I think a lot of gay men are completely out of touch with what “love” is. There was once this guy I was involved with. We’d call each other several times a day, figure out who was picking up what for dinner, watch Battlestar Galactica together, and while we were doing the dishes one night I said, “So, you know, this is a relationship, what we’re doing right now? Doing dishes and all that mundanity.” He was so mad at me, and believed my saying that ruined everything. Essentially, I burst the romance bubble.

However, the truth is that long-term love is friendship and communication. It’s more likely that gay male singles will have more satisfying relationships if they begin boyfriendships as friendships, because they’ll be engaging their partners with more realistic expectations in mind.

How can a guy adopt these “more realistic expectations”?

I think an awareness of the biological stages of love can help; it has really helped me. I started dating someone a few weeks ago, and we’re very much in that euphoric romantic stage. I’m keenly aware that we’re being bombarded by the love chemical PEA (b-Phenylethylamine), a naturally-occurring chemical in our bodies that creates a euphoric high
Revisit how you define a successful or meaningful relationship.
and helps obscure the shortcomings of a potential mate. That awareness doesn’t make me any less silly or any less excited (translation: nauseating) at this particular moment. But here’s how it helps: When I look at long-term couples around me, who are calm and steady and not needing to touch each other all the time, I know that if my new relationship continues for more than three months (when PEA generally wears off), that’s what it will turn into. So we’d better have something more than sexual attraction to keep us together. But if not, I will always value the time I’ve had with him. I’ve already learned a lot about trust and opening up.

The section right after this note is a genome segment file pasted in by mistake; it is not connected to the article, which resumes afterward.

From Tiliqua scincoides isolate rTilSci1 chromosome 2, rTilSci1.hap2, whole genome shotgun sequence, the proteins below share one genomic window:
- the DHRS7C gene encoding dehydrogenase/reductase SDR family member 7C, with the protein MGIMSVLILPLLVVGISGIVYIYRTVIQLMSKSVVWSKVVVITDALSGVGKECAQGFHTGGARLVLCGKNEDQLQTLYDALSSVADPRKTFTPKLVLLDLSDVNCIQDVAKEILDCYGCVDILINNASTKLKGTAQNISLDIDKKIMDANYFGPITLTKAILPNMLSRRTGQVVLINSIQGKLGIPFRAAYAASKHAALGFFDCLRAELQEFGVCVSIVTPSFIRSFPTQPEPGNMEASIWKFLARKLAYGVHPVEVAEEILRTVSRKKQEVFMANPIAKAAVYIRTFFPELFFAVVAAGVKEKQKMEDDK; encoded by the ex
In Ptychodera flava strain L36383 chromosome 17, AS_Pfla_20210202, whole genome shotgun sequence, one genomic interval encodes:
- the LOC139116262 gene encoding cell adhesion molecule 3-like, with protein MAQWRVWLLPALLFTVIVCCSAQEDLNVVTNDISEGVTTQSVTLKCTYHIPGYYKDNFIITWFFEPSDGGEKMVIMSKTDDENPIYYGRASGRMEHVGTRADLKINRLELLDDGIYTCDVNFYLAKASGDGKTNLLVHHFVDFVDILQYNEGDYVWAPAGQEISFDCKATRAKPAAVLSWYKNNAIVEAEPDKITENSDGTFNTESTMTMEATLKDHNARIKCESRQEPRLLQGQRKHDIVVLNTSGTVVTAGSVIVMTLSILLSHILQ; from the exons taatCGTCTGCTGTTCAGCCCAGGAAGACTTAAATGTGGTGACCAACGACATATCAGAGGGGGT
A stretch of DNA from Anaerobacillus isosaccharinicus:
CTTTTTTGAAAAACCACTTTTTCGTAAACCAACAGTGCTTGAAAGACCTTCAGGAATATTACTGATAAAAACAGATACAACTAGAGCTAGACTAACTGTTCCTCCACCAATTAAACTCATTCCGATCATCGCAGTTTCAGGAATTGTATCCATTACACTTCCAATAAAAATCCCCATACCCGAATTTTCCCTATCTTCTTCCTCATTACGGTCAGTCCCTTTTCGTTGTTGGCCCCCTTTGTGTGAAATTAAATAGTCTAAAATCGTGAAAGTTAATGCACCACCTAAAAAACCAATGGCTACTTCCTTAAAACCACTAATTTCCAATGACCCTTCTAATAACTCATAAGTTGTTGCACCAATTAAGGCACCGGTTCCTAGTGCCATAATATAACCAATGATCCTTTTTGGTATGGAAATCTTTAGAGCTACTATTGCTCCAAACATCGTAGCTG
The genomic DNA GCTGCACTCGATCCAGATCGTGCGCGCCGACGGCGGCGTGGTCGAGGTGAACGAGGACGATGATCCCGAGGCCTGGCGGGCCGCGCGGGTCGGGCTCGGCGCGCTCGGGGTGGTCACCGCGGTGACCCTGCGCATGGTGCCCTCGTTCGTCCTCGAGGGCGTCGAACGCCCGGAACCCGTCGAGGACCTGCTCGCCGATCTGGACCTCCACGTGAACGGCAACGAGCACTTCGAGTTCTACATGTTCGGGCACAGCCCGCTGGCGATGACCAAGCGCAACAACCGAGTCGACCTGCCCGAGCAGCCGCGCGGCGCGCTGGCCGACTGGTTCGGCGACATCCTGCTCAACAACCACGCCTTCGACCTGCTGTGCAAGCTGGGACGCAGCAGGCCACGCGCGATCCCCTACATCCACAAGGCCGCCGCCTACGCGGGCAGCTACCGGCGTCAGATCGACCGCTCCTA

When looking for a boyfriend, are there any “warning signs” men should look out for in potential partners?

Every man has a list of “red flags” that turns him off. A couple of mine are substance abuse and lack of ambition. If a guy only talks about himself and never asks about me, that’s a major turn-off too. And if I’m not keen on his friends, I wonder if I can really be keen on the guy himself or if it’s short-term infatuation.